Appeal Court Judgements
|Title||GlaxoSmithkline and Competition Commission|
|Parties||GlaxoSmithKline South Africa (Pty) Ltd vs David Lewis N.O,Norman Manoim N.O.,Yasmin Carrim N.O.,The Competition Tribunal,Mpho Makhathini,Nelisiwe Mthethwa,Musi Msomi,Elijah Paul Musoke,Tom Myers,Aids Healthcare Foundation Ltd|
The Competition Appeal Court dismissed an application by GlaxosmithKline South Africa (GSK) to review and appeal a decision of the Competition Tribunal not to make an agreement between the Competition Commission and GlaxosmithKline South Africa (GSK) into a consent order. Background In September 2002, the Treatment Action Campaign (TAC), a non governmental organisation active in the health care sector, led a group of individuals and organisations that initiated a complaint against GSK with the Commission, alleging that it had contravened the Competition Act by excessively pricing its antiretroviral drugs (‘ARV’s’) used to treat HIV positive persons. Shortly thereafter in January 2003, another group of complainants the Aids Healthcare Foundation and Others (AHF) lodged a complaint with the Commission. The TAC and AHF complaints related to substantially the same conduct. For this reason the AHF complainants were willing to have the Commission consolidate their complaint with that of the TAC, and have them investigated together. The Commission then investigated the complaint. Just prior to the date when the Commission would have had to refer the complaint to the Tribunal, it entered into an agreement with GSK in which it agreed not to refer the matter, in return for the applicant agreeing to licence various generic manufacturers to manufacture ARV’s. The Commission was satisfied with this arrangement, as it appears, so was the TAC and its consortium of complainants, which also entered into a similar agreement. However the AHF complainants, unlike the TAC, were not a party to the agreement and allege that they were never consulted about its terms. The AHF complainants then decided to refer their complaint to the Tribunal themselves. On 22 November 2004 GSK applied to have the December 2003 agreement made into a consent order. The AHF complainants, viewing this as a tactical ploy to deny them their relief, opposed the granting of the order and opposed the application. The December 2003 agreement was entered into at time when the one-year period for referral had not yet expired. However, the application in terms of the Competition Act was brought after the expiry of the one year period, at a time when the Commission was deemed to have non-referred the complaint. The Tribunal found that the Commission no longer retained the right to prosecute and hence no right to conclude, revise or amend a consent agreement. The Tribunal said in its decision, ”Without the Commission retaining this power, we have no jurisdiction to make the agreement that was entered into in December 2003 into a consent order. The application accordingly fails”. The AHF complainants withdrew their opposition to the consent order application on 2 March 2006, at the same time withdrawing their complaint referral against GSK.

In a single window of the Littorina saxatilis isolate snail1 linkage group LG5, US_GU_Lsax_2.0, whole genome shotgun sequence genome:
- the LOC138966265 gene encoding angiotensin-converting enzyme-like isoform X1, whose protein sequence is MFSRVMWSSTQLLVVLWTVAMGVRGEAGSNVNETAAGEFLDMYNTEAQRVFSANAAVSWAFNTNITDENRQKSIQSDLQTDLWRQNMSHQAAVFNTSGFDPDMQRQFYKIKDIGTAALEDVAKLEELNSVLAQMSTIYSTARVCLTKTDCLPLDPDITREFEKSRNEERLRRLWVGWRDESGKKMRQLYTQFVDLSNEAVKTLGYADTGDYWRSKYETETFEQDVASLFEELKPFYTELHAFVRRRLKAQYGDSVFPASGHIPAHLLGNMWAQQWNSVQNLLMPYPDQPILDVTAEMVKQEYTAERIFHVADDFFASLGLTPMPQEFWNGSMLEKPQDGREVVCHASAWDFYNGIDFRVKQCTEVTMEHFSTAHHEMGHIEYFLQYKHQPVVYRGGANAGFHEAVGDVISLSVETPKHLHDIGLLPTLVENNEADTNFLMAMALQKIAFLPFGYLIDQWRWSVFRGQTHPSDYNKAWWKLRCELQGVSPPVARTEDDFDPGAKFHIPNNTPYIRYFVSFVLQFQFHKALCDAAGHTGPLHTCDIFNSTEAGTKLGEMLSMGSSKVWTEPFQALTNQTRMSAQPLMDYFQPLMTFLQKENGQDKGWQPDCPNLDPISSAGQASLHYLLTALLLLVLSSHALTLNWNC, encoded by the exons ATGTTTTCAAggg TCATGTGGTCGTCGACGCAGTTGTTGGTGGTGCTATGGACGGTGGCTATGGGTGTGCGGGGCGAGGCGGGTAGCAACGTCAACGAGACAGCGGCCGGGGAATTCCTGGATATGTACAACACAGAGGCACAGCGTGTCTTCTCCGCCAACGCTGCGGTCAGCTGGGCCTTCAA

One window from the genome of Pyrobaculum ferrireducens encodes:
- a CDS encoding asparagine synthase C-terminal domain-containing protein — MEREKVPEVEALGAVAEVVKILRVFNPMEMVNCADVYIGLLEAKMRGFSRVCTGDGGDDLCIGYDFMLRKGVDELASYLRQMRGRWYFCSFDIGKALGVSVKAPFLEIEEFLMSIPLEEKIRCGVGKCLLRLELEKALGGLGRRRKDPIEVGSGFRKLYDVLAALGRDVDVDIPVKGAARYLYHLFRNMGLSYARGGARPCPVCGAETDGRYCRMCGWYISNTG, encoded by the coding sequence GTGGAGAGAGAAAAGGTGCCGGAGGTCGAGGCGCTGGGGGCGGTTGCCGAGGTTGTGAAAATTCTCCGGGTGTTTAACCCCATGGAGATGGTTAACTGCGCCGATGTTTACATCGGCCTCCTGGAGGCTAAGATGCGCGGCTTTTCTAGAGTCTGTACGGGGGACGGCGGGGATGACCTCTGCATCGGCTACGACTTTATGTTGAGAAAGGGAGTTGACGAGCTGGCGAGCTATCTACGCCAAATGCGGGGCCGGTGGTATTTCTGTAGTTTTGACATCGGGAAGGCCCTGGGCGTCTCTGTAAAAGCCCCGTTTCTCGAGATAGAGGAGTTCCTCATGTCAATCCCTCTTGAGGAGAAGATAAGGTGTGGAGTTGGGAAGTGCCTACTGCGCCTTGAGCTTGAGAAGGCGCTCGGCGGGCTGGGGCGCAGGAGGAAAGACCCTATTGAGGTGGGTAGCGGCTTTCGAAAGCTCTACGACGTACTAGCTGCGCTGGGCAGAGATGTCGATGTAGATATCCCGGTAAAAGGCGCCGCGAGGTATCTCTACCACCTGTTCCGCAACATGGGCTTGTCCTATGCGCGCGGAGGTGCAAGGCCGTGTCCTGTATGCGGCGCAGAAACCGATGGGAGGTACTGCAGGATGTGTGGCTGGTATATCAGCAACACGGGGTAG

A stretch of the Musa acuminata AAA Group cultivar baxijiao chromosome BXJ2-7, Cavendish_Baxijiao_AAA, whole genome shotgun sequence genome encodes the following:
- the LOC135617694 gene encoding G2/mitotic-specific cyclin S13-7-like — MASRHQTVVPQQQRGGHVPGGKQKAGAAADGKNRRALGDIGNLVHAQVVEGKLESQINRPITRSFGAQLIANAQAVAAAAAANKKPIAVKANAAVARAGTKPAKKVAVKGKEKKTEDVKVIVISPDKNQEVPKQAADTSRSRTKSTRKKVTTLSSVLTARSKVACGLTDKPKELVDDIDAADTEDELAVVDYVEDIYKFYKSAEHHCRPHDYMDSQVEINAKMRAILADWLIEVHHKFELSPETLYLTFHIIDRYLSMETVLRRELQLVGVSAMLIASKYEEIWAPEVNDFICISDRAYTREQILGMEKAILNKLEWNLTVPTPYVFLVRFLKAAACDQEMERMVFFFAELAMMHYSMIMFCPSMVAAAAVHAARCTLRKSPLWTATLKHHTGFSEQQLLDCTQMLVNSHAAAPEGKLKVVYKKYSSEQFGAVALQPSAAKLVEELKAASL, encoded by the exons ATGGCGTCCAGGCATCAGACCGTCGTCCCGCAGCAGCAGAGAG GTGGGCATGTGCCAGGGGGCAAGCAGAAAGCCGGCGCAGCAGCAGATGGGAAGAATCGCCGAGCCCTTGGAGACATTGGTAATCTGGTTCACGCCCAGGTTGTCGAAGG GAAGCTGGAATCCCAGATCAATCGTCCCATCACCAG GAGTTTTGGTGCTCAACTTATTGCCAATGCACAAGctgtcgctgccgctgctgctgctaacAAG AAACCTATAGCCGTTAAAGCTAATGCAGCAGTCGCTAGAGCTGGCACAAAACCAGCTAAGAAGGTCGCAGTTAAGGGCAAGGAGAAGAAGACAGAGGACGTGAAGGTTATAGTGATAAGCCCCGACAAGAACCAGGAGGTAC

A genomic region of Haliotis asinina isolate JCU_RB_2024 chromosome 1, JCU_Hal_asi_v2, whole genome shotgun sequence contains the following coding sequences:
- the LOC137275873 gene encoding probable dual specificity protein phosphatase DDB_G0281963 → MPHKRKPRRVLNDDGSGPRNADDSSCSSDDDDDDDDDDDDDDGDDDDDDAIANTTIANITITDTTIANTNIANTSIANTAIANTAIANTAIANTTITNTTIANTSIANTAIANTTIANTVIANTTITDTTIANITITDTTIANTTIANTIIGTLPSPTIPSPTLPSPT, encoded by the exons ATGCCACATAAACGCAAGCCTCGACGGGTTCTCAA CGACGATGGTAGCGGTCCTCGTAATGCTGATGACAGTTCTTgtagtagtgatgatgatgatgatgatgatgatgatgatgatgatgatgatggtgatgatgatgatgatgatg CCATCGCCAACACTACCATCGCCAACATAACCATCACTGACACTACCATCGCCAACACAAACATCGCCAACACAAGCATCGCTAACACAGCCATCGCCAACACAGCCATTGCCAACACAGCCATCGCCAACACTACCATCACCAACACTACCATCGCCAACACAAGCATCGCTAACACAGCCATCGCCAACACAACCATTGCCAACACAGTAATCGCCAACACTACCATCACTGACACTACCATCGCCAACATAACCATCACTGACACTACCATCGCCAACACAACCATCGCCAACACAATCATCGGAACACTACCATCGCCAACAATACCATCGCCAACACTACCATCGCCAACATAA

|Source||Competition Appeal Court|
|Reasons and Orders||62CACApr06|
|Date Posted||25/11/2010 12:43pm|
|All Other Case Documents||No documents available|